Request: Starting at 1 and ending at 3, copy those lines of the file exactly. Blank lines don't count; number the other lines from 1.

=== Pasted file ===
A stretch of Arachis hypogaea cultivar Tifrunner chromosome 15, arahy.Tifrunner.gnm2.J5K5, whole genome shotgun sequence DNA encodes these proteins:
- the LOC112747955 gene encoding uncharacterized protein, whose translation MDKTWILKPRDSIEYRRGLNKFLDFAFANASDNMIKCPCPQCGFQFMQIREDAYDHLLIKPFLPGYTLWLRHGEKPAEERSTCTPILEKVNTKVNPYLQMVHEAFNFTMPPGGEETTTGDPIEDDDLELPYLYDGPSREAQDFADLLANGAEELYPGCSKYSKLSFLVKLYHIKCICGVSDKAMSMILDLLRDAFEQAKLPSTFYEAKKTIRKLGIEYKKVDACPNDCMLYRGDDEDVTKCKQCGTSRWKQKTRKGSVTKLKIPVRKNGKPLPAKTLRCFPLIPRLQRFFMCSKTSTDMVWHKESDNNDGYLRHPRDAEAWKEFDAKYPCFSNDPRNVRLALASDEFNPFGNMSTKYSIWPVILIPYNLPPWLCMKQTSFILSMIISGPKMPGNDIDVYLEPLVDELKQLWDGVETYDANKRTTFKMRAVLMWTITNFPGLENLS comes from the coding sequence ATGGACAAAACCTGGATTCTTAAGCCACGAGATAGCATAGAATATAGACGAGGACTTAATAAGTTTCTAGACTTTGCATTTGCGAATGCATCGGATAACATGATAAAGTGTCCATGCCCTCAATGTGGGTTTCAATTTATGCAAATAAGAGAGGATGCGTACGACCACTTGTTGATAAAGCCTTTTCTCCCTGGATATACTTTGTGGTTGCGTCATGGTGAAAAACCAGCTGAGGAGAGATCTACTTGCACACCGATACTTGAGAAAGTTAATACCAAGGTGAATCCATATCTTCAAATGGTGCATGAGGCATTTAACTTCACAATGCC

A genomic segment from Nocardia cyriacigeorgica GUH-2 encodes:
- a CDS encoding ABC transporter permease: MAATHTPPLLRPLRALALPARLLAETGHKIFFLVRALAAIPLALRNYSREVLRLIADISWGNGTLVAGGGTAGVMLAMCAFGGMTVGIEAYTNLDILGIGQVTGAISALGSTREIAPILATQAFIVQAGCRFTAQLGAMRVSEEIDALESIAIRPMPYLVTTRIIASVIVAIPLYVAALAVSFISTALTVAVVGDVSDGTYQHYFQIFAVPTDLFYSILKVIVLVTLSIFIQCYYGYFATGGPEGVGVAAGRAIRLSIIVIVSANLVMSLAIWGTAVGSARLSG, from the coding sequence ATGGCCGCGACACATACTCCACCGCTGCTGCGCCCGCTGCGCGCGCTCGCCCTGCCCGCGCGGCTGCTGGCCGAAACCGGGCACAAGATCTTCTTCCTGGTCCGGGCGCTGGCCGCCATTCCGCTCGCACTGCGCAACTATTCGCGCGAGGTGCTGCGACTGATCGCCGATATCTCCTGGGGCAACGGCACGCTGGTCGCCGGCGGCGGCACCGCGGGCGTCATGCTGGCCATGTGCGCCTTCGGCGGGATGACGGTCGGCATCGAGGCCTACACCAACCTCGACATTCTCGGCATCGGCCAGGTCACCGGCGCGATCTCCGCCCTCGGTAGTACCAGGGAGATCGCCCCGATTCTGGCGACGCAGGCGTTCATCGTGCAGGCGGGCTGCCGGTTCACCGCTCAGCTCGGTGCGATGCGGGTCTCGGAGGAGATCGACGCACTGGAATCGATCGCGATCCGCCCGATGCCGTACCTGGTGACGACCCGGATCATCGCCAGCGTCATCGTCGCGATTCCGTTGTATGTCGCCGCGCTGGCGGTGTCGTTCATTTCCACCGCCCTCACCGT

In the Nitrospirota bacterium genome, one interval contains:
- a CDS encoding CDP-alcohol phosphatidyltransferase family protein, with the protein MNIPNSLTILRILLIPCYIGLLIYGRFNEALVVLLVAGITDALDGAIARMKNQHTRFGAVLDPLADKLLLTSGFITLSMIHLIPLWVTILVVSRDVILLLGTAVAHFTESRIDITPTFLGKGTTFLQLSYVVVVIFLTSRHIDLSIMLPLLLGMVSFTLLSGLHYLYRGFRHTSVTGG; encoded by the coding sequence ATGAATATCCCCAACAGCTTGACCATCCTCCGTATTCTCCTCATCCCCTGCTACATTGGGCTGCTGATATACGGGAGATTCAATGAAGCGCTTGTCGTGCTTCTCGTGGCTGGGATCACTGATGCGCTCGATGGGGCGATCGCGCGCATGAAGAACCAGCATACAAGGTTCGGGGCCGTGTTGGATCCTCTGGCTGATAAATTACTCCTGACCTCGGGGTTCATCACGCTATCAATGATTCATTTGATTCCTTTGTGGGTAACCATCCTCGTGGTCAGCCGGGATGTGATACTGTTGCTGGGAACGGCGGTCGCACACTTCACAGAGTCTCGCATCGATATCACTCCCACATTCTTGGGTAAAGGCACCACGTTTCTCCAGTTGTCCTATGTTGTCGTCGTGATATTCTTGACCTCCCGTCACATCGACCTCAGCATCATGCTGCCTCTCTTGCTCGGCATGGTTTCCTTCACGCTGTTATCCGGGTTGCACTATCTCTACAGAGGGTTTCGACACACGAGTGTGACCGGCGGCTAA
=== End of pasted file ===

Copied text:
A stretch of Arachis hypogaea cultivar Tifrunner chromosome 15, arahy.Tifrunner.gnm2.J5K5, whole genome shotgun sequence DNA encodes these proteins:
- the LOC112747955 gene encoding uncharacterized protein, whose translation MDKTWILKPRDSIEYRRGLNKFLDFAFANASDNMIKCPCPQCGFQFMQIREDAYDHLLIKPFLPGYTLWLRHGEKPAEERSTCTPILEKVNTKVNPYLQMVHEAFNFTMPPGGEETTTGDPIEDDDLELPYLYDGPSREAQDFADLLANGAEELYPGCSKYSKLSFLVKLYHIKCICGVSDKAMSMILDLLRDAFEQAKLPSTFYEAKKTIRKLGIEYKKVDACPNDCMLYRGDDEDVTKCKQCGTSRWKQKTRKGSVTKLKIPVRKNGKPLPAKTLRCFPLIPRLQRFFMCSKTSTDMVWHKESDNNDGYLRHPRDAEAWKEFDAKYPCFSNDPRNVRLALASDEFNPFGNMSTKYSIWPVILIPYNLPPWLCMKQTSFILSMIISGPKMPGNDIDVYLEPLVDELKQLWDGVETYDANKRTTFKMRAVLMWTITNFPGLENLS comes from the coding sequence ATGGACAAAACCTGGATTCTTAAGCCACGAGATAGCATAGAATATAGACGAGGACTTAATAAGTTTCTAGACTTTGCATTTGCGAATGCATCGGATAACATGATAAAGTGTCCATGCCCTCAATGTGGGTTTCAATTTATGCAAATAAGAGAGGATGCGTACGACCACTTGTTGATAAAGCCTTTTCTCCCTGGATATACTTTGTGGTTGCGTCATGGTGAAAAACCAGCTGAGGAGAGATCTACTTGCACACCGATACTTGAGAAAGTTAATACCAAGGTGAATCCATATCTTCAAATGGTGCATGAGGCATTTAACTTCACAATGCC

A genomic segment from Nocardia cyriacigeorgica GUH-2 encodes: